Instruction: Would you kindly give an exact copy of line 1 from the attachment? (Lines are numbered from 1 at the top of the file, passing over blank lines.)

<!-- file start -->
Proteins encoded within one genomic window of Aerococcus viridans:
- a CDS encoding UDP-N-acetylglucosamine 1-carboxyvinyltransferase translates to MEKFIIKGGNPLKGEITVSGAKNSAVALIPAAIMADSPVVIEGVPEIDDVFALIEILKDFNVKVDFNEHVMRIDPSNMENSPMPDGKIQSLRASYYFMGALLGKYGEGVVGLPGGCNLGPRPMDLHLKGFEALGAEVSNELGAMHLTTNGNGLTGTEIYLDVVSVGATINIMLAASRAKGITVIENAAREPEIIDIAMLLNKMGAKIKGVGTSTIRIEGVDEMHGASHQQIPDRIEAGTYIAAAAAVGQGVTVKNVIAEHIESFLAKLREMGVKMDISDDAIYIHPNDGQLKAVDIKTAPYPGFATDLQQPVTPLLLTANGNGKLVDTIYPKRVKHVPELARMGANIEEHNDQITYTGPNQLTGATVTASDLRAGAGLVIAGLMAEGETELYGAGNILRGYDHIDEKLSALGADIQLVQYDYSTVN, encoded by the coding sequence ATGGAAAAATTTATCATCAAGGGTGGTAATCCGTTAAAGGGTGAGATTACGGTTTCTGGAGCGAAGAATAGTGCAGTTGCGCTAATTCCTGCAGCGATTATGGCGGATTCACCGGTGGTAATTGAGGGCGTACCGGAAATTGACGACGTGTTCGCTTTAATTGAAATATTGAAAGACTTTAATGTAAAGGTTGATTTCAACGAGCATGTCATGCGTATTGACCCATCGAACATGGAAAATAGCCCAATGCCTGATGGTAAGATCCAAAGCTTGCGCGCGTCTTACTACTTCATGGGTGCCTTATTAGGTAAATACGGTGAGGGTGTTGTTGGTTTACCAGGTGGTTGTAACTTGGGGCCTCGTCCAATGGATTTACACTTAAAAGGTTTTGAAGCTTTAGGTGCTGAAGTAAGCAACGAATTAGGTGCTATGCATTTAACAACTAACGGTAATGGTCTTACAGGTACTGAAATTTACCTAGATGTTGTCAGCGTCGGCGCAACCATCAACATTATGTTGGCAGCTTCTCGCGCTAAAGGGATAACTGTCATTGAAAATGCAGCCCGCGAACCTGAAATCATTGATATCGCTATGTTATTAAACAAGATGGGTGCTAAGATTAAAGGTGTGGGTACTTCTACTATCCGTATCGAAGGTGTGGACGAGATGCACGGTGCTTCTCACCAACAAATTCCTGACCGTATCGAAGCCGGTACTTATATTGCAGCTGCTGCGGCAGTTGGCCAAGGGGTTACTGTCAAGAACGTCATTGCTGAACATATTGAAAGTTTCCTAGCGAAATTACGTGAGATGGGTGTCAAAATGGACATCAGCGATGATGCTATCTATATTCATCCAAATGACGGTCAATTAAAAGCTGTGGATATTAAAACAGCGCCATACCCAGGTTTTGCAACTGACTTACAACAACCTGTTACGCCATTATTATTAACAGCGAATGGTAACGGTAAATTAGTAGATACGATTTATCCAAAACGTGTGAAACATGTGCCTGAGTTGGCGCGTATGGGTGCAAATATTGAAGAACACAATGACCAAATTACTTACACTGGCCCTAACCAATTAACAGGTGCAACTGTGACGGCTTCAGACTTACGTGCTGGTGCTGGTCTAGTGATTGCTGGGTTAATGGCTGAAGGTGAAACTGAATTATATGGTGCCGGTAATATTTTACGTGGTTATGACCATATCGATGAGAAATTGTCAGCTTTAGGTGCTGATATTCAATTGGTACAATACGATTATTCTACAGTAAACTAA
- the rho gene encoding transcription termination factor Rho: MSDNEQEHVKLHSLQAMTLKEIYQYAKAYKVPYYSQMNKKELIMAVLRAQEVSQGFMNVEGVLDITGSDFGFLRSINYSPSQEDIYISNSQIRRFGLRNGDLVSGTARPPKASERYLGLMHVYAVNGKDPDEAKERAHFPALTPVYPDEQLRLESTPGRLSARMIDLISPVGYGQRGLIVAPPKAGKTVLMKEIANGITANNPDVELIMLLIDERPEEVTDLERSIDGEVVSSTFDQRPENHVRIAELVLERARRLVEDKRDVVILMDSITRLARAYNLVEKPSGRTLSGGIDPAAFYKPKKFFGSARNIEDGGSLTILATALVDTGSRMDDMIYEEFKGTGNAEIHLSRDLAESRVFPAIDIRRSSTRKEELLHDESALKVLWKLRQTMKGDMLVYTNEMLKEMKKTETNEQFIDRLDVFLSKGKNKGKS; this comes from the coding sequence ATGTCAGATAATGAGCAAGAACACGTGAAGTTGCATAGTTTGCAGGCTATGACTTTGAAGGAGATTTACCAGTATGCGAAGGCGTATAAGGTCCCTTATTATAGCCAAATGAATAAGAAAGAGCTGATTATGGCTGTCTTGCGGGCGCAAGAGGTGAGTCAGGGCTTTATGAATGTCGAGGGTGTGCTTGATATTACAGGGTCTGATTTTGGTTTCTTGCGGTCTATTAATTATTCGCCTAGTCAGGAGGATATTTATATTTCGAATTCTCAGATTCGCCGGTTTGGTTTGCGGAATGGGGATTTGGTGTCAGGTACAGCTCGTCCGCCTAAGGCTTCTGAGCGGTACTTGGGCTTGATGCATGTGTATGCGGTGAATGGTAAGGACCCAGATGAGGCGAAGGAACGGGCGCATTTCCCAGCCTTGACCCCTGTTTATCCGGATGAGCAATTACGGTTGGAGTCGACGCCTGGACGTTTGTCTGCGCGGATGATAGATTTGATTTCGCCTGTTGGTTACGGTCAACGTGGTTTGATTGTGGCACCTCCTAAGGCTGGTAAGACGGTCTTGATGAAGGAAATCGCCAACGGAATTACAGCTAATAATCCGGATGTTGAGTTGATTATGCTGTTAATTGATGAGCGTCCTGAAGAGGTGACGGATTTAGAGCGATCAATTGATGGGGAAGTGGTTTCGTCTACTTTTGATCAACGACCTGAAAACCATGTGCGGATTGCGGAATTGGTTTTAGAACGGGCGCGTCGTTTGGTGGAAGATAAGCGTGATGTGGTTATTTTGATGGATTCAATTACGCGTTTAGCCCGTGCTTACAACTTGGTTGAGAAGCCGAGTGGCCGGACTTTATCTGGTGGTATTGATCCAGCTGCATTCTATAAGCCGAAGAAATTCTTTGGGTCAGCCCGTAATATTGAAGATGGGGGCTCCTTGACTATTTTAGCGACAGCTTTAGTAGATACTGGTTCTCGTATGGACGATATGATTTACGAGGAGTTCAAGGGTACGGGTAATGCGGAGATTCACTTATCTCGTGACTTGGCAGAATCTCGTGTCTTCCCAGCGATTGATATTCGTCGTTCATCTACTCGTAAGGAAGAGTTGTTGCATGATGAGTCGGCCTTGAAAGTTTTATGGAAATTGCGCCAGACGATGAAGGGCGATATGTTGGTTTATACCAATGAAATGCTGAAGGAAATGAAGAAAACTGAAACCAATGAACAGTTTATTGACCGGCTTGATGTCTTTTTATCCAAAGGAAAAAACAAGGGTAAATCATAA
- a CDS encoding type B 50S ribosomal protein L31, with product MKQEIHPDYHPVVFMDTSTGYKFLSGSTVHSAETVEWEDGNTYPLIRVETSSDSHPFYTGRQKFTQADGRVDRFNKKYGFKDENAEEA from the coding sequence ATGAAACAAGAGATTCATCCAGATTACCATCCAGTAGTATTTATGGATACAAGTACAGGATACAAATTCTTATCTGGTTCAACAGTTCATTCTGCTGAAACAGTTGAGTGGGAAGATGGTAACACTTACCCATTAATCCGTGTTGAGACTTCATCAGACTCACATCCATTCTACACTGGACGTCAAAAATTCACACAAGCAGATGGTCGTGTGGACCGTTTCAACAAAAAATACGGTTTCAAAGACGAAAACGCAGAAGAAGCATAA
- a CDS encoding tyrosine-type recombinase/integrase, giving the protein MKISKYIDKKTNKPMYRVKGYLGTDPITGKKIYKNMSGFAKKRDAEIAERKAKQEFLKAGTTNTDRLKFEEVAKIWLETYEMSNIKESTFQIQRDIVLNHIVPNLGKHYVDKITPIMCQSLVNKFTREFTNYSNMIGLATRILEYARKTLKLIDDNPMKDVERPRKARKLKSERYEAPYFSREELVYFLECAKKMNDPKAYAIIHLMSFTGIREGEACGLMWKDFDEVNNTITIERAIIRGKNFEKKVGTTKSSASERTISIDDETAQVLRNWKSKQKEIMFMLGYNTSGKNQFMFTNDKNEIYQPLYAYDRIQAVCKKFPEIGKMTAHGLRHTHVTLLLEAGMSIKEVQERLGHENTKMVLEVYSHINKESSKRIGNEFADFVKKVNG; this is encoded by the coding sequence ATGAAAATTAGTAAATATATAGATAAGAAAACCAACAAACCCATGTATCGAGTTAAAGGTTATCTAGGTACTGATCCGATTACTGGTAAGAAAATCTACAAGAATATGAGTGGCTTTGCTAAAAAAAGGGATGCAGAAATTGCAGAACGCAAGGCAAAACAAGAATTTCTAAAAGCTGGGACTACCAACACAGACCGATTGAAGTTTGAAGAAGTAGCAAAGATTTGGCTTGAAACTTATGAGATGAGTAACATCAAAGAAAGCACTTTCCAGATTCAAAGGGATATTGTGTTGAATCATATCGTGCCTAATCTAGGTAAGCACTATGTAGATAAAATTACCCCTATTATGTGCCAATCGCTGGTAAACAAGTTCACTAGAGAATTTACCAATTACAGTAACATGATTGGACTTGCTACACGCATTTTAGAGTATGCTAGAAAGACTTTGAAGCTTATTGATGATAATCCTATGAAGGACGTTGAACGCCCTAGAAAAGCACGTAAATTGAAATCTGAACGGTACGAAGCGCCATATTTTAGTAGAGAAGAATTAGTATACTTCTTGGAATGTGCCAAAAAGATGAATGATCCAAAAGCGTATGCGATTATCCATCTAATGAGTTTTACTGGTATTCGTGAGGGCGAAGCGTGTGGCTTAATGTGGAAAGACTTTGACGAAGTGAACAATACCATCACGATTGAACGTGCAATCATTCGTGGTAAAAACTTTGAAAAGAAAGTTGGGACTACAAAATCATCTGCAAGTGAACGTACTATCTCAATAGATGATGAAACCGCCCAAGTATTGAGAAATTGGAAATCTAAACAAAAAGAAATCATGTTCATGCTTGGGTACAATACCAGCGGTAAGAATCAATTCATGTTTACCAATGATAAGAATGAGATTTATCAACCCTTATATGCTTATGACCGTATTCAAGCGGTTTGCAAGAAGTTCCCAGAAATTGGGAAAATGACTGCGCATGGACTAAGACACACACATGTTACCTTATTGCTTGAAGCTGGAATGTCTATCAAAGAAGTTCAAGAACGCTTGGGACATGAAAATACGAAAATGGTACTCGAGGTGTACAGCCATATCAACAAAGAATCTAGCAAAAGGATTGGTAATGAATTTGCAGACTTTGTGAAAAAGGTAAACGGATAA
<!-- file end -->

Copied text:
Proteins encoded within one genomic window of Aerococcus viridans: